using oats for dogs

Oats for Dogs & the Health Benefits

Using oats for dogs offers offers some amazing health benefits when used correctly. Well-known to almost anyone with familiarity with animals (especially horses) knows the extraordinary benefits of this grain for dogs IF your dog is in need of grain in his or her diet. Typically, dogs do not require grains.

Wild oat may look like other types of grass or even weeds, but this plant has a few characteristics that make it distinct from other annoying, less suitable shades of green.

Therapeutic Uses of Oats for Dogs

  • Best for the nervous system, especially for aging, ill and uneasy pets, oats are a versatile natural product. The post-flowering tops, found in the milk stage and known as oat straw, are the most used pieces of the plant.
  • Thanks to large amounts of protein, vitamins and minerals, including oats into your dog’s diet may help bring balance to the nervous system. This is due to the complement of sterol, flavonoid and alkaloid components that coincide to reinforce the nervous system and provide stability. There are variables, though, and you may have to see how your animal reacts to the presence of oat straw.
  • For some animals with depressive disorders or general exhaustion, oat tea is a nice choice. This has been known to improve nerve transmission, making it helpful for epileptic dogs along with those suffering palsy and twitching. Oat is also good for dogs recovering from anesthesia or sedation, as it helps strength nerve function. This oat tonic for dogs provides essential nutrition for recuperating pets. See dosage below.
  • Using dried oat straw for a tea is a great way to integrate a tonic to your pet’s diet. This tea is quickly digested and adapted into the system, making it a handy gentle option. See dosage below.
  • Oats can be added as part of a raw food diet for some pets. Horses are fed oats, plus other herbivores may benefit from the plant. The fresh oats are far superior to grain oats in terms of nutritional value, but it’s best to exercise care overall. Greens are to be used in moderation, as pets can become too enthusiastic if they are fed too many oats.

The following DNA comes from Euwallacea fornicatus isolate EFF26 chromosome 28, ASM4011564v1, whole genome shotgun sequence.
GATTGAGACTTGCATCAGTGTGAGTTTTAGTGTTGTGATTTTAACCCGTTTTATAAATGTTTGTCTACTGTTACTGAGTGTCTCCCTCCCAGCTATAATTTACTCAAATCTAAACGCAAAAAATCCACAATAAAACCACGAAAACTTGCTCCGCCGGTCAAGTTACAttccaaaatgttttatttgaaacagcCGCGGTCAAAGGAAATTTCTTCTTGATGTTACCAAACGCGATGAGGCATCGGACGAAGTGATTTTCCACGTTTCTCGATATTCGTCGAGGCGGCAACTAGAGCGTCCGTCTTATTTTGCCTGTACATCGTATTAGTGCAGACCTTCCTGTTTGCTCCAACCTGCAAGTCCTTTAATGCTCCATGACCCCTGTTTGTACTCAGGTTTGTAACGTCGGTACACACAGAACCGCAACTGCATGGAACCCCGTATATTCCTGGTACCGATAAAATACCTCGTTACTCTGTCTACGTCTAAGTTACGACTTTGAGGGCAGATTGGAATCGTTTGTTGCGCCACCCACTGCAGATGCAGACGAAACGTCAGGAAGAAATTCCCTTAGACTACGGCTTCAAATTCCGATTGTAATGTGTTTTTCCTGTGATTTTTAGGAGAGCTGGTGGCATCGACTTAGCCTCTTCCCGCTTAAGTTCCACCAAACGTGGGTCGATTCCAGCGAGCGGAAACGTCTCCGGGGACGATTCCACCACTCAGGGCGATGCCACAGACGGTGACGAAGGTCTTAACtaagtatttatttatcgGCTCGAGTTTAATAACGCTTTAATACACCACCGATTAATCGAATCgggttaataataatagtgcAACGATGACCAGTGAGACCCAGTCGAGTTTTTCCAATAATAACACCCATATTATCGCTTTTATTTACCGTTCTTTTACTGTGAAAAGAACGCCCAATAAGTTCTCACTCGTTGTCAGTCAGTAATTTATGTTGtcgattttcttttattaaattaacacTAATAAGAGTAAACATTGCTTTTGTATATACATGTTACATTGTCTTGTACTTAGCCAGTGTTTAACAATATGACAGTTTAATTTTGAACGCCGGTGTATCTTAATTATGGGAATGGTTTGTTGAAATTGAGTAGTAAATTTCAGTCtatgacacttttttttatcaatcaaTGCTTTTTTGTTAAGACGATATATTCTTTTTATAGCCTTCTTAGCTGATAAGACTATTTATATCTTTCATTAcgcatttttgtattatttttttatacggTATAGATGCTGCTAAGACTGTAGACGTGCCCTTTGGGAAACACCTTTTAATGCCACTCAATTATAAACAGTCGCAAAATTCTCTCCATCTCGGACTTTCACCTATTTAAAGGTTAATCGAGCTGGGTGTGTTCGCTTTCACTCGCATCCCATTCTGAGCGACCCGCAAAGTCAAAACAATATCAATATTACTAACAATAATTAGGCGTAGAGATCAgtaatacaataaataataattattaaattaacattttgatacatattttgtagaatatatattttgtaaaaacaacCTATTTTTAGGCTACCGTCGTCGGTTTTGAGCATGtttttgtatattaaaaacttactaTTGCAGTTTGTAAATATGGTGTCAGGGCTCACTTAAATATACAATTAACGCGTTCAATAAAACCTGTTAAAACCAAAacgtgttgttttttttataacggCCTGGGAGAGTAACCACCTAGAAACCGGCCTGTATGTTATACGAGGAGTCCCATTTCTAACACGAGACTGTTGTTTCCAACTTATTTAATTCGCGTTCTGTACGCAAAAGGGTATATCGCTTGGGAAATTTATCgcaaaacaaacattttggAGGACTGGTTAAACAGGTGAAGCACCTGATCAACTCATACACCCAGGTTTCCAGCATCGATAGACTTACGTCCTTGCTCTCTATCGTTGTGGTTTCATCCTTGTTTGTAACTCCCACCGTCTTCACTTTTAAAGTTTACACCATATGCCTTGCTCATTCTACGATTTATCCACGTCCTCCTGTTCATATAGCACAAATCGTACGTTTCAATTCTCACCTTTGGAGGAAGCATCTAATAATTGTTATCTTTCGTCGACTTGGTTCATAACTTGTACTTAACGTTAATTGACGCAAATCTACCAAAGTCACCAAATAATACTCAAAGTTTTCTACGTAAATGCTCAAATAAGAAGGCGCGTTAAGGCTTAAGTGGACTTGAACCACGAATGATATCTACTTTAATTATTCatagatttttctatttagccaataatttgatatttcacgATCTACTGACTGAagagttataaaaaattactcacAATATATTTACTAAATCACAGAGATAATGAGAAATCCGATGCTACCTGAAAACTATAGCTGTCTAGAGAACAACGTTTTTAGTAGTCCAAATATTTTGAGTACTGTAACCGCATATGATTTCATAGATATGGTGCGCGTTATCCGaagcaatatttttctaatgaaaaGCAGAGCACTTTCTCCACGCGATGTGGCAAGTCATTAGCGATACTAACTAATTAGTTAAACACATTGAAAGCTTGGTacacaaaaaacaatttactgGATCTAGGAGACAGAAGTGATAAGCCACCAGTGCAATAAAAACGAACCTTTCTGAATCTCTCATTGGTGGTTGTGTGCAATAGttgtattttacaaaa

using oats and oatmeal for dogs

Oats can be prepared as a tea or in oatmeal form. Both provide nutritional value and are beneficial for the nervous system and the intestines. Also, the raw herb can be consumed fresh or dried for convenience.

Tea: Mix one tablespoon of organic oats with one cup of hot, filtered water. Allow it to sit for roughly 20 minutes to steep. Mix into your dog’s food 3 times a weekly.

Oatmeal: Take note that any oatmeal you feed your dog should be PURE. No sugars, preservatives or other additives. Bottom line, do NOT use flavored instant oatmeal found in individual serving sizes at your local supermarket. Make the oatmeal yourself. You can use quick-cooking instant oats.

Mix 2 teaspoons of the cooked oatmeal or tea into every 1/2 cup of food. *Work up slowly to this dosage.

Preventative Measures

Oats are a safe option that can be used in a variety of situations for dogs. The tea is tasty and the product is positively very palatable. The trick is to use it with restraint, as too much can really lead to an animated, hyperactive dog. Trial and error is a safe bet, as you can determine exactly how much of this plant can be fed to your pet.

Vomiting is also a potential side effect for pets consuming too much oat straw. If this is the case, reduce the amount and carry on reaping the benefits. Oats can be attuned on the fly without trouble, so finding the right balance for your four-legged friend should do the trick.

Reasons to Use

Oat is a simple but exciting grain. It’s a well-used element of raw food diets and provides a nutritional punch. Its best application is in the comforting of nervous pets and that’s what makes the oat straw tea a pleasant surprise. 

More About Oat Straw

For one, the leaves of oat start with a counter-clockwise spiral in early stages of maturity and branch out – pun intended – to squarer exhibitions of beauty. The plant, about one to four feet tall, has seeds that feature as relaxed “spikelets.” These seeds are evocative of foxtail and give it a unique appearance, kind of like the tail of a disagreeable insect.

Of course, identifying oat in the wild isn’t necessarily the most vital element of this herb. Its use, once properly set apart from other weeds of its garden and meadow birthplace, can provide a bonus for your herbal toolkit. Oat for dogs does everything from assist as a nutritive to boost anti-inflammatory characteristics, all while serving as one of the finest tonics for the nervous system around.

References: Herbs for Pets by M.L. Wulff-Tilford and G.L. Tilford, Natural Remedies for Dogs and Cats by CJ Puotinen